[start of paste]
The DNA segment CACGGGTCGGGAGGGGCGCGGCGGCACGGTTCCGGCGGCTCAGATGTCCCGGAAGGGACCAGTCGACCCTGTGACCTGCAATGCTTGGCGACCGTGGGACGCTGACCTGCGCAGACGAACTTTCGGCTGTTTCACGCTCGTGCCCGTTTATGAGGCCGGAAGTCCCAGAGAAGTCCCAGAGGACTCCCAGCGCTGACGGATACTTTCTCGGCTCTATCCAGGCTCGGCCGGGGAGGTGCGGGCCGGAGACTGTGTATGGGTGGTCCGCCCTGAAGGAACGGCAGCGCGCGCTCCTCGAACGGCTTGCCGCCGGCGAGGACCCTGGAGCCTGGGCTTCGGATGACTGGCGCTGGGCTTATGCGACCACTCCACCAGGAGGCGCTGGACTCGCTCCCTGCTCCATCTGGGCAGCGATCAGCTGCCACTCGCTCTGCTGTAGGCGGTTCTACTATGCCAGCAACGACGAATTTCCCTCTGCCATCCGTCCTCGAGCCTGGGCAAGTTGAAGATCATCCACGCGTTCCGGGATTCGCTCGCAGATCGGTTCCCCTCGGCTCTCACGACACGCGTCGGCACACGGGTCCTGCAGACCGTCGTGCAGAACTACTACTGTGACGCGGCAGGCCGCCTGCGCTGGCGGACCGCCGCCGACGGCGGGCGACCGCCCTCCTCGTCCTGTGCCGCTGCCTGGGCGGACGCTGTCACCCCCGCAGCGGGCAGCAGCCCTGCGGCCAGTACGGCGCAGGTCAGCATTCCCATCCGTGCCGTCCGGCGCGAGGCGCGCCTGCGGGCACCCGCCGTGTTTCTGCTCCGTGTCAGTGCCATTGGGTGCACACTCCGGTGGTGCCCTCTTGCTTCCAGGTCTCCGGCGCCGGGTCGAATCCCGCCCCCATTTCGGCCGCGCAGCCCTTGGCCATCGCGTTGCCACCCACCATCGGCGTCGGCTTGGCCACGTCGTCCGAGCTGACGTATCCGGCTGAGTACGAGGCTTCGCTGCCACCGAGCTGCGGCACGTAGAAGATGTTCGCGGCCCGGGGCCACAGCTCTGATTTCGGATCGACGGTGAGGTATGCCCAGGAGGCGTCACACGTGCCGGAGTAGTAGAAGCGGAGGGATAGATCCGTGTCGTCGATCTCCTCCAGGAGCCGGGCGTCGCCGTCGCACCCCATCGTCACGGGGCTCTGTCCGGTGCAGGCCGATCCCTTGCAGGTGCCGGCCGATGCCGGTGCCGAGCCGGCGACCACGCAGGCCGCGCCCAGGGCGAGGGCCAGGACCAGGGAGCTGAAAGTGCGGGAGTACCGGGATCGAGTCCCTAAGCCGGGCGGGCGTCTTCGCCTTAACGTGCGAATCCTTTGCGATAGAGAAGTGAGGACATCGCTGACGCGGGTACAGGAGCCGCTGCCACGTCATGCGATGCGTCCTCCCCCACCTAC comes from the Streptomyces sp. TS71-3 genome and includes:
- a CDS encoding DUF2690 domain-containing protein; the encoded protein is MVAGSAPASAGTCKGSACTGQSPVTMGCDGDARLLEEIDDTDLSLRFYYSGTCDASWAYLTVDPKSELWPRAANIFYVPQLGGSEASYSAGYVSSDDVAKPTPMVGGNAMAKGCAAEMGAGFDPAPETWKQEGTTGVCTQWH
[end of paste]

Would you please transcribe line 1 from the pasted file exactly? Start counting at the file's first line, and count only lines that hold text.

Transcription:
The DNA segment CACGGGTCGGGAGGGGCGCGGCGGCACGGTTCCGGCGGCTCAGATGTCCCGGAAGGGACCAGTCGACCCTGTGACCTGCAATGCTTGGCGACCGTGGGACGCTGACCTGCGCAGACGAACTTTCGGCTGTTTCACGCTCGTGCCCGTTTATGAGGCCGGAAGTCCCAGAGAAGTCCCAGAGGACTCCCAGCGCTGACGGATACTTTCTCGGCTCTATCCAGGCTCGGCCGGGGAGGTGCGGGCCGGAGACTGTGTATGGGTGGTCCGCCCTGAAGGAACGGCAGCGCGCGCTCCTCGAACGGCTTGCCGCCGGCGAGGACCCTGGAGCCTGGGCTTCGGATGACTGGCGCTGGGCTTATGCGACCACTCCACCAGGAGGCGCTGGACTCGCTCCCTGCTCCATCTGGGCAGCGATCAGCTGCCACTCGCTCTGCTGTAGGCGGTTCTACTATGCCAGCAACGACGAATTTCCCTCTGCCATCCGTCCTCGAGCCTGGGCAAGTTGAAGATCATCCACGCGTTCCGGGATTCGCTCGCAGATCGGTTCCCCTCGGCTCTCACGACACGCGTCGGCACACGGGTCCTGCAGACCGTCGTGCAGAACTACTACTGTGACGCGGCAGGCCGCCTGCGCTGGCGGACCGCCGCCGACGGCGGGCGACCGCCCTCCTCGTCCTGTGCCGCTGCCTGGGCGGACGCTGTCACCCCCGCAGCGGGCAGCAGCCCTGCGGCCAGTACGGCGCAGGTCAGCATTCCCATCCGTGCCGTCCGGCGCGAGGCGCGCCTGCGGGCACCCGCCGTGTTTCTGCTCCGTGTCAGTGCCATTGGGTGCACACTCCGGTGGTGCCCTCTTGCTTCCAGGTCTCCGGCGCCGGGTCGAATCCCGCCCCCATTTCGGCCGCGCAGCCCTTGGCCATCGCGTTGCCACCCACCATCGGCGTCGGCTTGGCCACGTCGTCCGAGCTGACGTATCCGGCTGAGTACGAGGCTTCGCTGCCACCGAGCTGCGGCACGTAGAAGATGTTCGCGGCCCGGGGCCACAGCTCTGATTTCGGATCGACGGTGAGGTATGCCCAGGAGGCGTCACACGTGCCGGAGTAGTAGAAGCGGAGGGATAGATCCGTGTCGTCGATCTCCTCCAGGAGCCGGGCGTCGCCGTCGCACCCCATCGTCACGGGGCTCTGTCCGGTGCAGGCCGATCCCTTGCAGGTGCCGGCCGATGCCGGTGCCGAGCCGGCGACCACGCAGGCCGCGCCCAGGGCGAGGGCCAGGACCAGGGAGCTGAAAGTGCGGGAGTACCGGGATCGAGTCCCTAAGCCGGGCGGGCGTCTTCGCCTTAACGTGCGAATCCTTTGCGATAGAGAAGTGAGGACATCGCTGACGCGGGTACAGGAGCCGCTGCCACGTCATGCGATGCGTCCTCCCCCACCTAC comes from the Streptomyces sp. TS71-3 genome and includes: